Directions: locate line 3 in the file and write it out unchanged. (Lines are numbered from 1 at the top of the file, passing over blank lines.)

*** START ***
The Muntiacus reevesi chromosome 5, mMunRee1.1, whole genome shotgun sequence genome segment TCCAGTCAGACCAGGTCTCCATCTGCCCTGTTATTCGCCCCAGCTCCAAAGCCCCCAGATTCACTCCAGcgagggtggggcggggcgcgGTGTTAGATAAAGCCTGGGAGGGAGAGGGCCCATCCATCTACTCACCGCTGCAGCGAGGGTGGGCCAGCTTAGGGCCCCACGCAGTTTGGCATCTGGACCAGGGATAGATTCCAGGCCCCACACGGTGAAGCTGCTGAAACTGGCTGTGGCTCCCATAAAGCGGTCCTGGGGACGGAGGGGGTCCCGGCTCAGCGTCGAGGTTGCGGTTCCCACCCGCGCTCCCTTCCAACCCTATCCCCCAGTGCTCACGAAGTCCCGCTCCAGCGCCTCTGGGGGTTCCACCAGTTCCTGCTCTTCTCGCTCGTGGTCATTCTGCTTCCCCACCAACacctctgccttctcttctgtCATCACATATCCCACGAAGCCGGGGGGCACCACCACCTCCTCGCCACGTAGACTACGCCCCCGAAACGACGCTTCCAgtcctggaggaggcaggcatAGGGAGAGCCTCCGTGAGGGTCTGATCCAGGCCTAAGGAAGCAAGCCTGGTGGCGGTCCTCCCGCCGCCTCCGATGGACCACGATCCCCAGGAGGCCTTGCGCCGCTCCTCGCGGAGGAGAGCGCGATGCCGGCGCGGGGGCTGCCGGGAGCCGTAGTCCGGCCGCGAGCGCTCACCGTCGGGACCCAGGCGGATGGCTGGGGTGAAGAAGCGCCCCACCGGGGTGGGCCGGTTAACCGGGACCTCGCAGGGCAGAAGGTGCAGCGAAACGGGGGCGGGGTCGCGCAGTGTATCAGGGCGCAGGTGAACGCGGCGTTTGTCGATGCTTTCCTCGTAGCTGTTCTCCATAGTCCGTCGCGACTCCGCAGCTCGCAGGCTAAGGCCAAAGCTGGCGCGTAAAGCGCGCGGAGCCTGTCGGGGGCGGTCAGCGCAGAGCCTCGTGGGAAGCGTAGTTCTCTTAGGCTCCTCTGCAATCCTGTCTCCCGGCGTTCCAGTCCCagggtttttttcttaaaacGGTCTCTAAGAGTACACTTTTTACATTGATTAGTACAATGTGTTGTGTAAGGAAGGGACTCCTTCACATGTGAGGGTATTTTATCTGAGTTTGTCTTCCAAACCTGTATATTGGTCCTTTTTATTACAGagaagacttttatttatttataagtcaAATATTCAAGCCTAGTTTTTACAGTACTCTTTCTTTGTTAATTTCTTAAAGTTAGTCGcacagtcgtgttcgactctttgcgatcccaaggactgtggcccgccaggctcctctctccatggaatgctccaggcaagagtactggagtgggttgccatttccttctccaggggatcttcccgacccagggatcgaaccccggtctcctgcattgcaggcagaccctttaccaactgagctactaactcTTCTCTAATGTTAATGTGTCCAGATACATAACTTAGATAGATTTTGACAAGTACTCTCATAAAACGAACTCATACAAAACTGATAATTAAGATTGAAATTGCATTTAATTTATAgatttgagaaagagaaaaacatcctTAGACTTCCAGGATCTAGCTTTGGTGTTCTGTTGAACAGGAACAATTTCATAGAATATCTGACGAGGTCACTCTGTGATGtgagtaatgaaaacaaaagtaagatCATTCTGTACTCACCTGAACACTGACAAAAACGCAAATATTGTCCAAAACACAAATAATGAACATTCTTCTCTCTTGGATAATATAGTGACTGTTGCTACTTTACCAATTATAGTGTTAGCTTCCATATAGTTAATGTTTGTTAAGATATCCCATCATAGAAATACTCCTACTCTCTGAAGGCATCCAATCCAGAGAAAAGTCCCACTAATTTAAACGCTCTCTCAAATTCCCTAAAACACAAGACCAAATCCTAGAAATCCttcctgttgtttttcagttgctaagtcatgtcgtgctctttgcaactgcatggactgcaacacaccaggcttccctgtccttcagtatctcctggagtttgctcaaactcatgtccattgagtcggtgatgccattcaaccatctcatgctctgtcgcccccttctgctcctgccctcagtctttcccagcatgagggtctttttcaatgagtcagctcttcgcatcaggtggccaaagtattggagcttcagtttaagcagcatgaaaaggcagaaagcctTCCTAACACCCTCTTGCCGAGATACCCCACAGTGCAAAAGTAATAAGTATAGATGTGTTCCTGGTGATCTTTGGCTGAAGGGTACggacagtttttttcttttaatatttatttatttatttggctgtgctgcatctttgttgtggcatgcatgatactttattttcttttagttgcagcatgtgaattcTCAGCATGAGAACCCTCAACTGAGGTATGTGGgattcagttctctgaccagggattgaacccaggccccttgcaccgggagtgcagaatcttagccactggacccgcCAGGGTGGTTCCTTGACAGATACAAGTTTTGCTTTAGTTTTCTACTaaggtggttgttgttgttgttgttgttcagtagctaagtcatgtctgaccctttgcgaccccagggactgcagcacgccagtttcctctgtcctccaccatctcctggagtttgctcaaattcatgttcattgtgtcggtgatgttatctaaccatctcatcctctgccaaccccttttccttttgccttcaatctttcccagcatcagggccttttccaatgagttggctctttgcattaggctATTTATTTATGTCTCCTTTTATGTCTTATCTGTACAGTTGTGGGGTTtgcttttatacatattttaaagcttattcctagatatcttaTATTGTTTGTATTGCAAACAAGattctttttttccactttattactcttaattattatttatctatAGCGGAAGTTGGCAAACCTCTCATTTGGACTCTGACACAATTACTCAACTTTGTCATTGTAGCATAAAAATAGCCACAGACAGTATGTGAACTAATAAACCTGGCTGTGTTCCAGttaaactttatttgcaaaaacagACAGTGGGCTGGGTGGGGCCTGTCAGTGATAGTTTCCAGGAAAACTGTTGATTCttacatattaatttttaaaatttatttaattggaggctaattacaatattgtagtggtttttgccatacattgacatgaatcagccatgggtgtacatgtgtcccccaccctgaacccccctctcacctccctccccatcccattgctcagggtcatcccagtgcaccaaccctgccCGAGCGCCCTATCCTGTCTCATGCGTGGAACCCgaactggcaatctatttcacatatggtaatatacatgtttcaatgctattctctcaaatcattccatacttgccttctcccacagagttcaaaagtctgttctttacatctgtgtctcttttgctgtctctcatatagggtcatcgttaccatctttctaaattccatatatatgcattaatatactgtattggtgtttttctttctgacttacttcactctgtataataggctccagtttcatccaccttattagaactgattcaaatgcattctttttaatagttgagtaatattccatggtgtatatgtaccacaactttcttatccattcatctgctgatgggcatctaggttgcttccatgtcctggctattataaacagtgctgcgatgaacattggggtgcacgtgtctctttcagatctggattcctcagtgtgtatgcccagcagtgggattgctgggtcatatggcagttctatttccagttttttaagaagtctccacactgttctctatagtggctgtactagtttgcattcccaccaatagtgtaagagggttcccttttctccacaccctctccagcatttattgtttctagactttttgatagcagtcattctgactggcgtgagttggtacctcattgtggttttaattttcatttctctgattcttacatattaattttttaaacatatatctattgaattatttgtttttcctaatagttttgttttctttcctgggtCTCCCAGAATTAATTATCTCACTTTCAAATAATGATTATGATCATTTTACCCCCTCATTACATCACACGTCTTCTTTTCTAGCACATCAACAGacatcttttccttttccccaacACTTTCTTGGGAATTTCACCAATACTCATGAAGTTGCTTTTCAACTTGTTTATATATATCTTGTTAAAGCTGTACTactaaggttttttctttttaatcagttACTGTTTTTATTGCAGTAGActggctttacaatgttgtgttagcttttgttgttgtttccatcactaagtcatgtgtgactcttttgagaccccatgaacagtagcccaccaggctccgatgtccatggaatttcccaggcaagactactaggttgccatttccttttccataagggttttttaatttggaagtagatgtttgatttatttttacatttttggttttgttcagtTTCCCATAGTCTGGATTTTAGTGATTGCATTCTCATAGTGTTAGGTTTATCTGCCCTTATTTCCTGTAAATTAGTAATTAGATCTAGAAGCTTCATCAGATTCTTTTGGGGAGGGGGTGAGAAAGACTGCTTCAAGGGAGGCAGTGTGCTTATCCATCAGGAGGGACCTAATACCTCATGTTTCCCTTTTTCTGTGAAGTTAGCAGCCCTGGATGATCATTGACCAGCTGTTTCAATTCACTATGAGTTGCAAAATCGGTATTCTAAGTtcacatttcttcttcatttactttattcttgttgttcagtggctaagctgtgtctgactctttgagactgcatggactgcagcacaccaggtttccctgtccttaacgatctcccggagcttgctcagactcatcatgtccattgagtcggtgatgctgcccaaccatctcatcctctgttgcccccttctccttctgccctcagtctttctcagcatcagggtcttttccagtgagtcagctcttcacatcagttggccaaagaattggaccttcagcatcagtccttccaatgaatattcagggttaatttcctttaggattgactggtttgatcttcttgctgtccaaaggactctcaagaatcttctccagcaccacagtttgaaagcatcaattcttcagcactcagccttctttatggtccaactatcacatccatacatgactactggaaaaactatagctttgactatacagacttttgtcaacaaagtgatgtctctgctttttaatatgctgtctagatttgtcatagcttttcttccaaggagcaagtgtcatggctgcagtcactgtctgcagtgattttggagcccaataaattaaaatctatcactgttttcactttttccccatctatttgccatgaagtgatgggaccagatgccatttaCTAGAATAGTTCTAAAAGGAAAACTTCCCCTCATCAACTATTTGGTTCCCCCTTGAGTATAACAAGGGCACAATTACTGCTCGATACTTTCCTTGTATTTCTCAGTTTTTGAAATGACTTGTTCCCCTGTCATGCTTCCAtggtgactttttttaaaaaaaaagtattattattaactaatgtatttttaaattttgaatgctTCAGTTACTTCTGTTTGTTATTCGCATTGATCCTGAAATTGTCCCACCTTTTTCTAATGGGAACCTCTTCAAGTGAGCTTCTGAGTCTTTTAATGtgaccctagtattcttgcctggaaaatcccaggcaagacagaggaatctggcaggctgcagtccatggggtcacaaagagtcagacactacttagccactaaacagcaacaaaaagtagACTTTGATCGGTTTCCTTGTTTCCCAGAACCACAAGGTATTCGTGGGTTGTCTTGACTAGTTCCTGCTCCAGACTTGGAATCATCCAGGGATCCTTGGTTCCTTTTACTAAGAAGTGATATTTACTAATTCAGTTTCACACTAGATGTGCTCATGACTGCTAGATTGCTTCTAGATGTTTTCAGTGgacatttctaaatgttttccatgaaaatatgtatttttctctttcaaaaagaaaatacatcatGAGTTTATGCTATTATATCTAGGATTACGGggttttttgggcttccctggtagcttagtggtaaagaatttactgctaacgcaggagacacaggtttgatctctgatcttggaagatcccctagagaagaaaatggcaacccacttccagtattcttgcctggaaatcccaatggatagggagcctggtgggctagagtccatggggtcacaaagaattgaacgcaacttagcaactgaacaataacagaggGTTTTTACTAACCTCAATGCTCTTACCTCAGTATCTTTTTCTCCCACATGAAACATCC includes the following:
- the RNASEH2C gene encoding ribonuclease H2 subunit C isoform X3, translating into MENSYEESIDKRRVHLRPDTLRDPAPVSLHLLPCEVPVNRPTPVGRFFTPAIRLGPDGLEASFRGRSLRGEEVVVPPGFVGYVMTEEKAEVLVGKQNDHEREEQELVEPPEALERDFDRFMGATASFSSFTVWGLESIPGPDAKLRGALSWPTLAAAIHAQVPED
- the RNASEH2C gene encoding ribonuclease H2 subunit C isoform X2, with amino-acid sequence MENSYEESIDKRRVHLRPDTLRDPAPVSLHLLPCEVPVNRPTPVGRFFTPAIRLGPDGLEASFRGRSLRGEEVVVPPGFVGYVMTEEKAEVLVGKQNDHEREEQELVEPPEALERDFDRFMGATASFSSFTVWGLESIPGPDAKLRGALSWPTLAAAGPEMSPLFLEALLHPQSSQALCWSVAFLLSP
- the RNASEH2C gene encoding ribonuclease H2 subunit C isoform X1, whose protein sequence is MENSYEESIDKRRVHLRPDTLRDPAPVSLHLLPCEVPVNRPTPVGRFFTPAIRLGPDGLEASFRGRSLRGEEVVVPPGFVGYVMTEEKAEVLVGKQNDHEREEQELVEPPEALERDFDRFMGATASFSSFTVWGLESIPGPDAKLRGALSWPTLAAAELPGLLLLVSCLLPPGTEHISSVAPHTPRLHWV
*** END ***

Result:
- the RNASEH2C gene encoding ribonuclease H2 subunit C isoform X2, with amino-acid sequence MENSYEESIDKRRVHLRPDTLRDPAPVSLHLLPCEVPVNRPTPVGRFFTPAIRLGPDGLEASFRGRSLRGEEVVVPPGFVGYVMTEEKAEVLVGKQNDHEREEQELVEPPEALERDFDRFMGATASFSSFTVWGLESIPGPDAKLRGALSWPTLAAAGPEMSPLFLEALLHPQSSQALCWSVAFLLSP